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Great purchasing experiences

As you’ll know if you read my “main” site, WPShout, you can now download the lovely design which powers this blog, with the price start at free.

The design — Empty Spaces — is available as “pay what you want”, meaning anyone can download it and pay any amount they like. I’ll cover this in more detail over on Shout; I don’t wish to dissect my WordPress theme experiment here.

Instead, I’d like to focus on the practical hows of selling something like a simple WordPress theme. After reading about Nathan Barry’s experience with Gumroad a couple of months ago, I thought I’d give using it a shot. It looks simple, easy, effective and cheap, and it’s all of those things.

If you want to download Empty Spaces on WPShout, you just need to click the download button, which triggers Gumroad’s JS and loads an overlay where you can confirm your choice, select a price and input card details as necessary. Within a couple of clicks you’ll have the theme downloaded.

It’s this kind of user experience which is nice. And if you’re paying for something, you want a nice expierience, right?

This brings me back to my post a fortnight ago, where I wrote about SimCity’s DRM woes. At the time I made the comment that piracy is as much a service problem as it is a “crime” problem. The head of the two-man team which made Super Meat Boy wrote earlier this week:

In the digital world, you don’t have a set inventory. Your game is infinitely replicable at a negligible or zero cost). Digital inventory has no value. Your company isn’t worth an infinite amount because you have infinite copies of your game. As such, calculating worth and loss based on infinite inventory is impossible. If you have infinite stock, and someone steals one unit from that stock, you still have infinite stock. If you have infinite stock and someone steals 1 trillion units from that stock , you still have infinite stock. There is no loss of stock when you have an infinite amount.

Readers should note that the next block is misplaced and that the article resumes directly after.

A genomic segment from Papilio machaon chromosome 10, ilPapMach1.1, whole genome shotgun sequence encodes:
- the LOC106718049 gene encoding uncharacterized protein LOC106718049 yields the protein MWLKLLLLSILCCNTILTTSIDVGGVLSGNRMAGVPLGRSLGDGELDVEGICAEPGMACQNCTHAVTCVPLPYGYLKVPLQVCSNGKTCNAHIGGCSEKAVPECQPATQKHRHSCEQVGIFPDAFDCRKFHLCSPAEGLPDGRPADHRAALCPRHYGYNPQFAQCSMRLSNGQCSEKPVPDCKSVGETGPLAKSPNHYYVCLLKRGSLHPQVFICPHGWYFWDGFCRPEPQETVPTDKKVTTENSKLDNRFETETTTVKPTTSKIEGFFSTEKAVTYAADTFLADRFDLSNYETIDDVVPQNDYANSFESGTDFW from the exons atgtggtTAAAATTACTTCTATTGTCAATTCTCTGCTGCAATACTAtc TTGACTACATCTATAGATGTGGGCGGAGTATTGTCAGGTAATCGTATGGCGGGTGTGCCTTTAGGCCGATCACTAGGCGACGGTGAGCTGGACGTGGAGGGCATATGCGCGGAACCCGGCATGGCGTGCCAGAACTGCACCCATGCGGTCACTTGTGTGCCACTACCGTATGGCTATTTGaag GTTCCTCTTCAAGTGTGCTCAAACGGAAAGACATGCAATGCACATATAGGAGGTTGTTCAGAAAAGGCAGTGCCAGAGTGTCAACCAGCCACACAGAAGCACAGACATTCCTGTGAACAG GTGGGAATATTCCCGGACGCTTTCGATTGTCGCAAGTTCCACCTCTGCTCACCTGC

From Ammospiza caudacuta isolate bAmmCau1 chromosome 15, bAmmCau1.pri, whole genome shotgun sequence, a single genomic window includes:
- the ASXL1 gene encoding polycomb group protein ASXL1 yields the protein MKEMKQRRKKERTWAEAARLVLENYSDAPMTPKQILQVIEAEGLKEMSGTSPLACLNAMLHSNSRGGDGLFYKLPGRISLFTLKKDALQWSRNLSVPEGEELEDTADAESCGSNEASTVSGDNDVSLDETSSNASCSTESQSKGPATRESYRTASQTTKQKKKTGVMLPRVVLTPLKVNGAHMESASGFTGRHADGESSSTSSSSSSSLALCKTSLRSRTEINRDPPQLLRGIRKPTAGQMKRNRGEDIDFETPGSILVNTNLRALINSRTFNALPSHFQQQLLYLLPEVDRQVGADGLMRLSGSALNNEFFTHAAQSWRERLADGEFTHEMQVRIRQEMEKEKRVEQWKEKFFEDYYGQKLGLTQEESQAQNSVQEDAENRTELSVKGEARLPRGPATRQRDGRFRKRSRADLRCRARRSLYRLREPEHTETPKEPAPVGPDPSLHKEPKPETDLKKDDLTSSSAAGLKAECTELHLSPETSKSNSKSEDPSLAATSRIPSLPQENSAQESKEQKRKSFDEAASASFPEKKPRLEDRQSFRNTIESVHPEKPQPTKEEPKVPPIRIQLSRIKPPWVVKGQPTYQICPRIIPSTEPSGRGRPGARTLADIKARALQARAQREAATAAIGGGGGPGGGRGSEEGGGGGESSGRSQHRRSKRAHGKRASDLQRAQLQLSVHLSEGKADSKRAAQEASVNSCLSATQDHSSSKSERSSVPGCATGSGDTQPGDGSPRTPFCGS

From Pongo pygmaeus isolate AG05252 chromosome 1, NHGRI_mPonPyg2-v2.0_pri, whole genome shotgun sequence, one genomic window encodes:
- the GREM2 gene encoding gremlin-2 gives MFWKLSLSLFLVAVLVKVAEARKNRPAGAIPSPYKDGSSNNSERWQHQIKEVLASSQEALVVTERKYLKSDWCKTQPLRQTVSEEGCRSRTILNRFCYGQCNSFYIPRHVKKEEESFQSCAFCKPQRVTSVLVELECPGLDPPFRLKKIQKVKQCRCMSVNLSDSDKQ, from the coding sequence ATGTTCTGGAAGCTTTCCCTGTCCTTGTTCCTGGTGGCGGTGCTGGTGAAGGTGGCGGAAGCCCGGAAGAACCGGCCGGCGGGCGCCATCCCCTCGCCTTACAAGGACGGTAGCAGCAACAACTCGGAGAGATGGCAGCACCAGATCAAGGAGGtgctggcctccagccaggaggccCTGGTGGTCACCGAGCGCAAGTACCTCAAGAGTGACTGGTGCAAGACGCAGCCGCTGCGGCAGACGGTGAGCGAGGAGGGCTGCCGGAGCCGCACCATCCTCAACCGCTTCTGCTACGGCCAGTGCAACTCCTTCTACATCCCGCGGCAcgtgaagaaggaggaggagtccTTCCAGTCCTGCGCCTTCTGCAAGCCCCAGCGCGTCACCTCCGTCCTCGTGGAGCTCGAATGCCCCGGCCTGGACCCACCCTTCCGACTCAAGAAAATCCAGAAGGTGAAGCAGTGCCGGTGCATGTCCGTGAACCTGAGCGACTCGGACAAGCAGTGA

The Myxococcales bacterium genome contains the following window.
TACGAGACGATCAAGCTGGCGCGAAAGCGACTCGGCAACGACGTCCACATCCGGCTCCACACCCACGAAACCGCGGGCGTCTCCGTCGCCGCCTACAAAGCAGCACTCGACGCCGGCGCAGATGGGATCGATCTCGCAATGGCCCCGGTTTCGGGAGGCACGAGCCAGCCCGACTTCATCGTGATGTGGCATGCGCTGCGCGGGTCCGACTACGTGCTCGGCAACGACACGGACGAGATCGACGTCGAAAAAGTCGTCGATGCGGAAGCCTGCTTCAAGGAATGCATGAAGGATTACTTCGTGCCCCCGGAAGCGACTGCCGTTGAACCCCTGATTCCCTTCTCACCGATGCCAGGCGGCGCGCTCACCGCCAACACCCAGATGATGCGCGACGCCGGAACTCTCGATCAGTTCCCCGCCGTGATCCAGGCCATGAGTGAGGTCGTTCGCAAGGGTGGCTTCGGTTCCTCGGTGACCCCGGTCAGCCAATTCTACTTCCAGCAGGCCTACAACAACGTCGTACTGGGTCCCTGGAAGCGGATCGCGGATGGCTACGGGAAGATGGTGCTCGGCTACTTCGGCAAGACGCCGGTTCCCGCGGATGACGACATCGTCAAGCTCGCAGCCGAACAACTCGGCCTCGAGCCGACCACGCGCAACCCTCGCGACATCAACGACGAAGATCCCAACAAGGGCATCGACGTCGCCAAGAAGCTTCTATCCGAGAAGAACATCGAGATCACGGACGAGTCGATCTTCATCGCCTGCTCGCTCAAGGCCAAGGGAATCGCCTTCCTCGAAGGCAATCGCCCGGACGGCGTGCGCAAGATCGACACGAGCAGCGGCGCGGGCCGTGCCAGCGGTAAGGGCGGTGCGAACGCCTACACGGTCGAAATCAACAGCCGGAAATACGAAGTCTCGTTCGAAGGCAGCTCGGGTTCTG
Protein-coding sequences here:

Tommy’s post was actually very interesting in its own right, and well worth a read, but I’ll leave you to do that in your own time. Right now, I have a point to make, and thus I’d like to draw your attention to something written by the director of Game of Thrones, reported by The Verge:

Game of Thrones director David Petrarca downplayed the threat of piracy to the show’s success, saying that illegal downloads don’t matter since shows thrive on “cultural buzz.”

And, hey, if people are going to purchase your product because they want to support you, then make sure people know that their purchase is actually going to you, and not the Bank of Corporation.

Which brings me back to Gumroad. Gumroad is one of many independent, brilliant direct-to-fans/customers selling platforms which have popped up in recent years. Bandcamp is another fantastic example; a musical selling platform, Bandcamp offers hugely flexible pricing, super high quality DRM free downloads and no fuss.

I have spent vastly more on Bandcamp than I have on iTunes or the like in recent years because I like knowing the money is going to the person who made the thing I’m buying. I also like to know I’m getting the proper product. Everyone likes those things, right?

Great experiences are the future.

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